xTuple cleverly uses model based business objects for the various features available. This makes customizing xTuple very straightforward. I used the tutorial mentioned above for writing my extension, but soon noticed my goals were a little different. A SIP account has 3 data fields, these being the SIP URI, the account password and an optional display name. xTuple currently has a business object in the core code for a User Account and it would make a lot more sense to simply add my 3 fields to this existing business object rather than create another business object. The tutorial very clearly shows how to extend a business object with another business object, but not how to extend a business object with only new fields (not a whole new object).

Now maybe I’m just a whole lot slower than most people, but I had a ridiculously had time figuring this out. Mind you, this is because I’m slow, because the xTuple documentation and code is understandable and as self-explanatory as it gets. I think it just takes a bit to get used to. Either way, I thought this just might be useful to others so here is how I went about it.

Setup

First you’ll have to set up your xTuple development environment and fork the xtuple and xtuple-extesions repositories as shown in this handy tutorial. A footnote I’d like to add is please verify that your version of Vagrant (and anything else you install) is the one listed in the tutorial. I think I spent like two entire days or more on a wild goose (bug) chase trying to set up my environment when the cause of all the errors was that I somehow installed an older version of Vagrant - 1.5.4 instead of 1.6.3. Please don’t make the same mistake I did. Actually if for some reason you get the following error when you try using node:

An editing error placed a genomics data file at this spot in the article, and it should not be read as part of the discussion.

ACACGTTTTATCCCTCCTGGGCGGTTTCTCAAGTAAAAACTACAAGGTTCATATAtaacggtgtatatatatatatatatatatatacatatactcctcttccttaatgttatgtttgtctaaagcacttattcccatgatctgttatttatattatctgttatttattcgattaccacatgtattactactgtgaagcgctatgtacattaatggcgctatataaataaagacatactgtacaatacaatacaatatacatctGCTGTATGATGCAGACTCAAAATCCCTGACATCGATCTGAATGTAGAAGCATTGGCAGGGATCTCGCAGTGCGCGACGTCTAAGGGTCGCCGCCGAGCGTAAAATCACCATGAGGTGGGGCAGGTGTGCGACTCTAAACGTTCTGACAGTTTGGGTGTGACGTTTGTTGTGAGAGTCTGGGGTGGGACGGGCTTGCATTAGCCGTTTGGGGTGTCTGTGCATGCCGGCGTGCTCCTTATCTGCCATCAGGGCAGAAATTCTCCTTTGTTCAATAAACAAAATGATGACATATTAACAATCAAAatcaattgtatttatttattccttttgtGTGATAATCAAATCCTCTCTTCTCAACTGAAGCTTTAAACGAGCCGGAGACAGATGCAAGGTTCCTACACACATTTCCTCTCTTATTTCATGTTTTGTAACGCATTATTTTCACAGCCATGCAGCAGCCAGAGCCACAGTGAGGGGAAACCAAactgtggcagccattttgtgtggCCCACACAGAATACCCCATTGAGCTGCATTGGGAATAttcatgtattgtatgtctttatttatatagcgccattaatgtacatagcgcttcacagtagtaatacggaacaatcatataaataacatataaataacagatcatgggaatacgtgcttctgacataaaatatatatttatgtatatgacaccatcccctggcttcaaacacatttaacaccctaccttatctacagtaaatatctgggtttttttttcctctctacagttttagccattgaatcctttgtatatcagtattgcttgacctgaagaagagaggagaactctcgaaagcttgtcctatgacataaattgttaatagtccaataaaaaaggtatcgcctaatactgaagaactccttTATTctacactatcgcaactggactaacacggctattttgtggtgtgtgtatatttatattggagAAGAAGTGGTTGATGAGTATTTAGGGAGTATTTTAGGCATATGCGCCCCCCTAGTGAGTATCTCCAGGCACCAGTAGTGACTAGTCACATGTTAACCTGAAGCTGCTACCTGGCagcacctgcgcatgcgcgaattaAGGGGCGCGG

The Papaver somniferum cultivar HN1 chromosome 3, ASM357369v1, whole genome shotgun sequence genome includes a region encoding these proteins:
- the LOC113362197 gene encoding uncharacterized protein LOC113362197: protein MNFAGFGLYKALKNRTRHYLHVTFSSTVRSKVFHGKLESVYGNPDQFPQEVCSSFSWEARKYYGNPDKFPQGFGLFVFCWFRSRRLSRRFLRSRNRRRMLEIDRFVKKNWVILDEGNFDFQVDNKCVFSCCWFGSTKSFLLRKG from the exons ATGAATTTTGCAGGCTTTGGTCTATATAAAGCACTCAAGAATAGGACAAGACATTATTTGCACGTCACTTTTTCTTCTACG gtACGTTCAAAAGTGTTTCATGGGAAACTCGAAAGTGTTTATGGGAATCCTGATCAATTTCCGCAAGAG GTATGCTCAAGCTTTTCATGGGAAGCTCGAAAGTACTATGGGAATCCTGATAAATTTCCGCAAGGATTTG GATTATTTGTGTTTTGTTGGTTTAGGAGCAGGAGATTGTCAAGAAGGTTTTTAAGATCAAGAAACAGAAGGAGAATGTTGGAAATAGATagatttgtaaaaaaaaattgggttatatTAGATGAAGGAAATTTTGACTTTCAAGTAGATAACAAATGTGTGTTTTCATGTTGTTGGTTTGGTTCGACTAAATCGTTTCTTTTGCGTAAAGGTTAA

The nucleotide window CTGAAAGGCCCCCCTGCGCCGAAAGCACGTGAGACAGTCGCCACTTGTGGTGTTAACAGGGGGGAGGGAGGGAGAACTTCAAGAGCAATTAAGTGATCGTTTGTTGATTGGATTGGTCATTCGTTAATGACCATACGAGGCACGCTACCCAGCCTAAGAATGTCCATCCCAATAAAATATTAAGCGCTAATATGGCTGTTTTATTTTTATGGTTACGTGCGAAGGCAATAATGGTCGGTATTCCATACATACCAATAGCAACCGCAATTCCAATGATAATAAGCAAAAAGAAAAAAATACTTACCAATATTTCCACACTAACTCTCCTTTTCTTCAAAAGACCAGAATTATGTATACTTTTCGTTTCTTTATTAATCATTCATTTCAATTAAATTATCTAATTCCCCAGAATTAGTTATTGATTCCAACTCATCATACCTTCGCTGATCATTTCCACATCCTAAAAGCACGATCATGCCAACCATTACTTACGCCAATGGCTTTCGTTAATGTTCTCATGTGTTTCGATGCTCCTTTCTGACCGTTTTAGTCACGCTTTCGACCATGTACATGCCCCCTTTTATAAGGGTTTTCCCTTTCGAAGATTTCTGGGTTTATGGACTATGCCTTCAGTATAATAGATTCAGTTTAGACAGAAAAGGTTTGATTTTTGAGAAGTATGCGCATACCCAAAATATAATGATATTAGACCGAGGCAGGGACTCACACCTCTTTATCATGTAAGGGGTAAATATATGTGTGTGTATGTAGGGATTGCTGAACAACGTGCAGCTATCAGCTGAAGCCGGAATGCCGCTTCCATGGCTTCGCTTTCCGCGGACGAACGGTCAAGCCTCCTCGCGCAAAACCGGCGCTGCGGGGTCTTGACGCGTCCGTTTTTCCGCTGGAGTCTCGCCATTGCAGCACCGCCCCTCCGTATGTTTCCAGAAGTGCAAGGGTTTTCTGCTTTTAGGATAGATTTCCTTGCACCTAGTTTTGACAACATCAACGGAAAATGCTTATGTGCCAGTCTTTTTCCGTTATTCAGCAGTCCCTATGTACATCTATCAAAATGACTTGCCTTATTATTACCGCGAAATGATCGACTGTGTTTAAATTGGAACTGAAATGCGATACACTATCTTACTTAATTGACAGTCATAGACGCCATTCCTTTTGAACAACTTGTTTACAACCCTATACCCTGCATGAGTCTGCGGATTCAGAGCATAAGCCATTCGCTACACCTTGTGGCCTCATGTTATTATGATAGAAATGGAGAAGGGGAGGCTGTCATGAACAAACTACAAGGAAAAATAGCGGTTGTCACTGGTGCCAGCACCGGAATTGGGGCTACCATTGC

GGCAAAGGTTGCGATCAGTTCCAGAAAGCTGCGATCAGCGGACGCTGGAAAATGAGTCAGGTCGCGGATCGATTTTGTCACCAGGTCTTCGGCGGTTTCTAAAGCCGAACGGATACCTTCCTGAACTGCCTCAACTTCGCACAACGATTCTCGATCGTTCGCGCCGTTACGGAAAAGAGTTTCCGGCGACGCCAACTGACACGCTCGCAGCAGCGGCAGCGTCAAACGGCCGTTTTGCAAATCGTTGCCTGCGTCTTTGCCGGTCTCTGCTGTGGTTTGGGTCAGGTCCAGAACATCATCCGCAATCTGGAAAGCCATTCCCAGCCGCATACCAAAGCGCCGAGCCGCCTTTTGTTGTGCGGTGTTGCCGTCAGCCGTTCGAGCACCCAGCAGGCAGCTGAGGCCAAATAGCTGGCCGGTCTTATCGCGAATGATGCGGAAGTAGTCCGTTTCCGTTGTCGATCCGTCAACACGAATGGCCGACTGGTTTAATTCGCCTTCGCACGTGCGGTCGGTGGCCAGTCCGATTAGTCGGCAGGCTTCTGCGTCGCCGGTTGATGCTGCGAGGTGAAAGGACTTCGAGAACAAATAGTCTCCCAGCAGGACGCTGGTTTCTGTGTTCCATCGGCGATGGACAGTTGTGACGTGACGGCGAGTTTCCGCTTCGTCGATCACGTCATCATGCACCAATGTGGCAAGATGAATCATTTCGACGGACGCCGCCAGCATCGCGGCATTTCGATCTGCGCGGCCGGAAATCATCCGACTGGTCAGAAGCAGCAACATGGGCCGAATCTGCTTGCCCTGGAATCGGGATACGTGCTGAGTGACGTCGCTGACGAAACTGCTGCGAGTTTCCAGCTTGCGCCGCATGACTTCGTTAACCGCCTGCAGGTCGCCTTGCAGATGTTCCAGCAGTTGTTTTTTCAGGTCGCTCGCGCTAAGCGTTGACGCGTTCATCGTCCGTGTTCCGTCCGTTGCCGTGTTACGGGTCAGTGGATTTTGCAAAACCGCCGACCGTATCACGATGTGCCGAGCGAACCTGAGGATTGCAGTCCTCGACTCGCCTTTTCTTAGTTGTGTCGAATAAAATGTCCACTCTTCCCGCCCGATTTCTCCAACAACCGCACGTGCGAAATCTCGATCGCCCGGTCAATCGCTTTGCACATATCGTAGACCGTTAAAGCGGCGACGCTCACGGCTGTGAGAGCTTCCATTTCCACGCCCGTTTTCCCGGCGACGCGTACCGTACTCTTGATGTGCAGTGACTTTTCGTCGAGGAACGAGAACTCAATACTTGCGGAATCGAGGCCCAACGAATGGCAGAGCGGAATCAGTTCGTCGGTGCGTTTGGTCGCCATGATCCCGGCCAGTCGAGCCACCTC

<<ERROR 2014-07-10T23:52:46.948Z>> Unrecoverable exception. Cannot call method 'extend' of undefined at /home/vagrant/dev/xtuple/lib/backbone-x/source/model.js:37:39 at Object.<anonymous> (/home/vagrant/dev/xtuple/lib/backbone-x/source/model.js:1364:3) ...

chances are, you have the wrong version. That’s what happened to me. The Vagrant Virtual Development Environment automatically installs and configures everything you need, it’s ready to go. So if you find yourself installing and updating and apt-gets and etc, you probably did something wrong.

Coding

So by now we should have the Vagrant Virtual Development Environment set up and the web app up and running and accessible at localhost:8443. So far so good.

Disclaimer: You will note that much of this is similar - or rather, nearly identical - to xTuple’s tutorial but there are some small but important differences and a few observations I think might be useful. Other Disclaimer: I’m describing how I did it, which may or may not be ‘up to snuff’. Works for me though.

Schema